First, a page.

19.379 Wikipedia

From: Humanist Discussion Group (by way of Willard McCarty willard.mccarty_at_kcl.ac.uk>
Date: Sun, 30 Oct 2005 05:38:27 +0000

               Humanist Discussion Group, Vol. 19, No. 379.
       Centre for Computing in the Humanities, King's College London
                     Submit to: humanist_at_princeton.edu

   [1] From: "Prof. R. Sussex" <sussex_at_uq.edu.au> (42)
         Subject: Re: 19.376 Wikipedia

   [2] From: Norman Hinton <hinton_at_springnet1.com> (9)
         Subject: Re: 19.376 Wikipedia

         Date: Sun, 30 Oct 2005 05:34:09 +0000
         From: "Prof. R. Sussex" <sussex_at_uq.edu.au>
         Subject: Re: 19.376 Wikipedia

Another angle on the Wikipedia question has to do with whether it is
transparent / neutral as to culture, knowledge-base and so on. Many
national encyclopaedias have detectable national biases; the
Britannica changed flavour when it crossed the Atlantic; Funk and
Wagnall's could not have been composed in Europe; encyclopaedias
under the old Soviet Union were definitely ideologically filtered. And so on.

There *is* a tendency among the reading public to genuflect before
dictionaries and encyclopaedias. In my case at least, my critical
distancing (Verfremdung?) is related to my competence. So I will
approach dictionaries of the languages that I know with a healthy
scepticism; but if it's a language that I don't know so well, I tend
to be more trusting.

Wikipedia here has a certain ambivalence. It isn't as structurally
disciplined as regular printed sources, so one has to read it with
more critical engagement. I wonder whether reading Wikipedia is a
different kind of intellectual activity from reading a regular
'pedia. There *are* intermittent biases, and one needs to be alert to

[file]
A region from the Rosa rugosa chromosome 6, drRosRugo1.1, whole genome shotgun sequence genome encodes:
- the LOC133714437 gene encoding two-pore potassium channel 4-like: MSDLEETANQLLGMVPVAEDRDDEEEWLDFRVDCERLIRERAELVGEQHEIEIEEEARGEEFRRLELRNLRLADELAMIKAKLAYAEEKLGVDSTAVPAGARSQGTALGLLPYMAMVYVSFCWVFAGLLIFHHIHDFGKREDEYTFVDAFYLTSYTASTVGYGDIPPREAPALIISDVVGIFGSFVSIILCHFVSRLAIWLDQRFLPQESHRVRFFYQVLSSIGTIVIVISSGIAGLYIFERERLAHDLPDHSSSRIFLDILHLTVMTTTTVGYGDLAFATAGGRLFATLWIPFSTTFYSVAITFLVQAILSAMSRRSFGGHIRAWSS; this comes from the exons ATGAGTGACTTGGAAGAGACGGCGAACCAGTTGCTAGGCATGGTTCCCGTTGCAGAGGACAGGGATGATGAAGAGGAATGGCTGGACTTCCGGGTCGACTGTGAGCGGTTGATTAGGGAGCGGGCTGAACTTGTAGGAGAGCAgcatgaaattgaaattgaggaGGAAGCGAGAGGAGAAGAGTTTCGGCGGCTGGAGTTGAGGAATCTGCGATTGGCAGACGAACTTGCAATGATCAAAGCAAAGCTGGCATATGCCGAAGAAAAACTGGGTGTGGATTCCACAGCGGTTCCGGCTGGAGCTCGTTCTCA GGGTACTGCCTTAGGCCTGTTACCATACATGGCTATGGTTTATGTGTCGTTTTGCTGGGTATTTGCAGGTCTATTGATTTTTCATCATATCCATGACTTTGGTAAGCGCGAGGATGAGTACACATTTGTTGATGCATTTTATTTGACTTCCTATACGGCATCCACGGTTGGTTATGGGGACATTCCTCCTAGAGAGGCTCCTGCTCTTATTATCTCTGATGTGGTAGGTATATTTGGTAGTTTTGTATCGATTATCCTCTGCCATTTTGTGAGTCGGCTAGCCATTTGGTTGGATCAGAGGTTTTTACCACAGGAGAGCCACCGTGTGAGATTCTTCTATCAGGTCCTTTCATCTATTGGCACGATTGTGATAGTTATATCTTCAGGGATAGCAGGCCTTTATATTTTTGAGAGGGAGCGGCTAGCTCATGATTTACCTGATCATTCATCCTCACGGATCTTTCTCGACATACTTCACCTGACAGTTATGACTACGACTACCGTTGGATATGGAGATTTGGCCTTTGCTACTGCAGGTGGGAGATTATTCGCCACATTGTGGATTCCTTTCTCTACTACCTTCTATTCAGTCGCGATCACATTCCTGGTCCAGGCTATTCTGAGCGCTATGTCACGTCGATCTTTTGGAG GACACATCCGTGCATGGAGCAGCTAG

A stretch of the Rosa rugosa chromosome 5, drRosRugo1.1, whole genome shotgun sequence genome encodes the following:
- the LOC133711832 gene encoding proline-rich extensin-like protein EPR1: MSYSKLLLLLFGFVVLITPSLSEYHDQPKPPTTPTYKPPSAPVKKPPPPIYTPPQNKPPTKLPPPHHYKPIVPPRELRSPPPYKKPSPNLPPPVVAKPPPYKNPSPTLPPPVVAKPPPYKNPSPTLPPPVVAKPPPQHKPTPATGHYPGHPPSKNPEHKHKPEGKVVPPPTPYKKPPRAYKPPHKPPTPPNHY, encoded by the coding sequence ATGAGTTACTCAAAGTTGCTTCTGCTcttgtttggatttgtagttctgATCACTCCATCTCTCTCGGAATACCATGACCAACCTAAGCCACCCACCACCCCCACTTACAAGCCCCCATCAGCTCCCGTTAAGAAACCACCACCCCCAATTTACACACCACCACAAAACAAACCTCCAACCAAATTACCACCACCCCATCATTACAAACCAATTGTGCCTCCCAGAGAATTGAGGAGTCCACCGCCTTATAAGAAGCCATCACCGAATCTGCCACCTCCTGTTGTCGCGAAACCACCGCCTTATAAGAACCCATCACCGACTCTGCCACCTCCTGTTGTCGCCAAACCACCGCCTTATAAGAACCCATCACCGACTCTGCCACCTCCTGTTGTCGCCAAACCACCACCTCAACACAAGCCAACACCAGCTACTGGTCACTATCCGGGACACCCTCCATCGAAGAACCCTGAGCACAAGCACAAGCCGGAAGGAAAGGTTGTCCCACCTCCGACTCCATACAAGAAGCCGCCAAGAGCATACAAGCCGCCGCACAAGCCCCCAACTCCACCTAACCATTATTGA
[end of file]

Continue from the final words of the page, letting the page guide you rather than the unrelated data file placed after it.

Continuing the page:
them. It's worth asking to what extent a wide contributor base has a
smoothing function, and if so, in which cultural / knowledge-base the
smoothing is occurring.

Roland Sussex
Professor of Applied Language Studies
School of Languages and Comparative Cultural Studies
The University of Queensland
Queensland 4072
University's CRICOS provider number: 00025B
Office: Greenwood 434 (Building 32)
Phone:  +61 7 3365 6896
Fax:    +61 7 3365 6799
Email:  sussex_at_uq.edu.au
Web:    http://www.arts.uq.edu.au/slccs/index.html?page=18094&pid=19591
School's website:
Applied linguistics website:
Language Talkback ABC radio:
Web:    http://www.cltr.uq.edu.au/languagetalkback/
Audio:  from    http://www.abc.net.au/hobart/stories/s782293.htm
         Date: Sun, 30 Oct 2005 05:35:34 +0000
         From: Norman Hinton <hinton_at_springnet1.com>
         Subject: Re: 19.376 Wikipedia
Well, I'll say this -- Wikipedia is so peculiar and untrustworthy
that if I should be so unfortunate as to read it, I ALWAYS check its
statements elsewhere.
  >In exactly what way is this a 'bizarre suggestion'? A reference should
by no means be taken as an atomic truth--it is just that, a pointer to
previously published content that agrees with or sheds more light on
whatever it is pointed to from--and certainly doesn't exist as an
isolated dictum or preclude itself from making further references up the
Received on Sun Oct 30 2005 - 01:55:13 EST

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